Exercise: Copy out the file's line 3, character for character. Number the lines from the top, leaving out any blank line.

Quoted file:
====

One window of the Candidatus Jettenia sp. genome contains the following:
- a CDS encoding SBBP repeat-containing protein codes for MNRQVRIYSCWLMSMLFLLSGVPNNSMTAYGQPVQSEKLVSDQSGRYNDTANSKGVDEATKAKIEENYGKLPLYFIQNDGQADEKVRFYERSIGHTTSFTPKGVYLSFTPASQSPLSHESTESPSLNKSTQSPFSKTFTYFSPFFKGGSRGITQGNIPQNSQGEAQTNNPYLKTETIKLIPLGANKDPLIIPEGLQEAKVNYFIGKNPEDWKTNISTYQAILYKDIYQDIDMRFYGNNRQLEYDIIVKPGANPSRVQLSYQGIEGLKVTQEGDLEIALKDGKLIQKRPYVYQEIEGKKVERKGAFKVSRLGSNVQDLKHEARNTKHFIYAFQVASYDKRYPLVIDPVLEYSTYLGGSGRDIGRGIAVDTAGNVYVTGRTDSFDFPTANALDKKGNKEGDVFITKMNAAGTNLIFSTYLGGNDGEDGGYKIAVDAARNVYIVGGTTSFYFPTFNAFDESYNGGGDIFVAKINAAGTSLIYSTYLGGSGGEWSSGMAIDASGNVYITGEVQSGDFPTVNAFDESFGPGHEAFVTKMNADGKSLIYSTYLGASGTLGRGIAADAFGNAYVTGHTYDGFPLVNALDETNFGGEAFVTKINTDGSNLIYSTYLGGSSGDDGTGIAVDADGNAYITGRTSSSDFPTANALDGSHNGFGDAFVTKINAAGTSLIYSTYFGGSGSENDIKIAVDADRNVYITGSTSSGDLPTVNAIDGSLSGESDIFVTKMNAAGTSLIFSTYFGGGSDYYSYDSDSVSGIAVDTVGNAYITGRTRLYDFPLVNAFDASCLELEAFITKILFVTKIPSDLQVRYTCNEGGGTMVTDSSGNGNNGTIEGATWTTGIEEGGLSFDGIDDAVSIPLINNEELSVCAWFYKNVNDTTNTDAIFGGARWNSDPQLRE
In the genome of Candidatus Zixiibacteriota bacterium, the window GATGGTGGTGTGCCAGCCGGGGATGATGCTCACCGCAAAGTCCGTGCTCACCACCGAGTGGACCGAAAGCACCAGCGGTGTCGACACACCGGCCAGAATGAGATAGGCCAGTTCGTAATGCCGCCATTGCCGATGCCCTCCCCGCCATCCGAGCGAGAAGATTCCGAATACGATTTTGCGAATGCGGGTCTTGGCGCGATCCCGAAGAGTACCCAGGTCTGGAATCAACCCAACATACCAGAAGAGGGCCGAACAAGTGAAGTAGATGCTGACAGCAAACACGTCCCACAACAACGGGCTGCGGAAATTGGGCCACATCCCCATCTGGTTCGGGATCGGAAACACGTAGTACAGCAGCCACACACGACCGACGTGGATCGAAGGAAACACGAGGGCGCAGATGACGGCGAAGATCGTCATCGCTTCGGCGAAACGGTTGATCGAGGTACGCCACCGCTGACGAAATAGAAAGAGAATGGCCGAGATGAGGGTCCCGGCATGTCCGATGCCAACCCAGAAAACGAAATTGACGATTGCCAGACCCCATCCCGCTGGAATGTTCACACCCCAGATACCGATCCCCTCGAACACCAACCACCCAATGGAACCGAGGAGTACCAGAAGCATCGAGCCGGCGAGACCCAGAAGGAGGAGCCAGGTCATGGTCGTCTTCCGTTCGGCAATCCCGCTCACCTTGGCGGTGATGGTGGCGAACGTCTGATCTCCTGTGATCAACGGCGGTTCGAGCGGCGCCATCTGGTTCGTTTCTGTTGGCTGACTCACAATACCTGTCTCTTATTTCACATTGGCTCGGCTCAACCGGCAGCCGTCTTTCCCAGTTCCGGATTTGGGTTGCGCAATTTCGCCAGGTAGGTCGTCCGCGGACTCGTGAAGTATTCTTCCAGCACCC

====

In the genome of Candidatus Zixiibacteriota bacterium, the window GATGGTGGTGTGCCAGCCGGGGATGATGCTCACCGCAAAGTCCGTGCTCACCACCGAGTGGACCGAAAGCACCAGCGGTGTCGACACACCGGCCAGAATGAGATAGGCCAGTTCGTAATGCCGCCATTGCCGATGCCCTCCCCGCCATCCGAGCGAGAAGATTCCGAATACGATTTTGCGAATGCGGGTCTTGGCGCGATCCCGAAGAGTACCCAGGTCTGGAATCAACCCAACATACCAGAAGAGGGCCGAACAAGTGAAGTAGATGCTGACAGCAAACACGTCCCACAACAACGGGCTGCGGAAATTGGGCCACATCCCCATCTGGTTCGGGATCGGAAACACGTAGTACAGCAGCCACACACGACCGACGTGGATCGAAGGAAACACGAGGGCGCAGATGACGGCGAAGATCGTCATCGCTTCGGCGAAACGGTTGATCGAGGTACGCCACCGCTGACGAAATAGAAAGAGAATGGCCGAGATGAGGGTCCCGGCATGTCCGATGCCAACCCAGAAAACGAAATTGACGATTGCCAGACCCCATCCCGCTGGAATGTTCACACCCCAGATACCGATCCCCTCGAACACCAACCACCCAATGGAACCGAGGAGTACCAGAAGCATCGAGCCGGCGAGACCCAGAAGGAGGAGCCAGGTCATGGTCGTCTTCCGTTCGGCAATCCCGCTCACCTTGGCGGTGATGGTGGCGAACGTCTGATCTCCTGTGATCAACGGCGGTTCGAGCGGCGCCATCTGGTTCGTTTCTGTTGGCTGACTCACAATACCTGTCTCTTATTTCACATTGGCTCGGCTCAACCGGCAGCCGTCTTTCCCAGTTCCGGATTTGGGTTGCGCAATTTCGCCAGGTAGGTCGTCCGCGGACTCGTGAAGTATTCTTCCAGCACCC